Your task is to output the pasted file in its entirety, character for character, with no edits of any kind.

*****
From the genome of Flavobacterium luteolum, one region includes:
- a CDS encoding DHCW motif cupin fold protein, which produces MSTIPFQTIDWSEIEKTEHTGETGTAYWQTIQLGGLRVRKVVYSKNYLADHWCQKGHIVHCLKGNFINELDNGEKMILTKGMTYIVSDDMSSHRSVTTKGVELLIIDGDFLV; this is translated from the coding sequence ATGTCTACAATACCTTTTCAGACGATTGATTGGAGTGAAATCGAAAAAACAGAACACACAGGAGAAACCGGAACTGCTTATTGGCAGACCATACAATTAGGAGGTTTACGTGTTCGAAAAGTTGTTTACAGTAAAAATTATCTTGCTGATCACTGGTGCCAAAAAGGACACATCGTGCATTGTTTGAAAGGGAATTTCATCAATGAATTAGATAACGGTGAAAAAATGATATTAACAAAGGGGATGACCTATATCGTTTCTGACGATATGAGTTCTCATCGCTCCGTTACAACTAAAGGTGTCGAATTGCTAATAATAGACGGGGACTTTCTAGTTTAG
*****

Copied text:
From the genome of Flavobacterium luteolum, one region includes:
- a CDS encoding DHCW motif cupin fold protein, which produces MSTIPFQTIDWSEIEKTEHTGETGTAYWQTIQLGGLRVRKVVYSKNYLADHWCQKGHIVHCLKGNFINELDNGEKMILTKGMTYIVSDDMSSHRSVTTKGVELLIIDGDFLV; this is translated from the coding sequence ATGTCTACAATACCTTTTCAGACGATTGATTGGAGTGAAATCGAAAAAACAGAACACACAGGAGAAACCGGAACTGCTTATTGGCAGACCATACAATTAGGAGGTTTACGTGTTCGAAAAGTTGTTTACAGTAAAAATTATCTTGCTGATCACTGGTGCCAAAAAGGACACATCGTGCATTGTTTGAAAGGGAATTTCATCAATGAATTAGATAACGGTGAAAAAATGATATTAACAAAGGGGATGACCTATATCGTTTCTGACGATATGAGTTCTCATCGCTCCGTTACAACTAAAGGTGTCGAATTGCTAATAATAGACGGGGACTTTCTAGTTTAG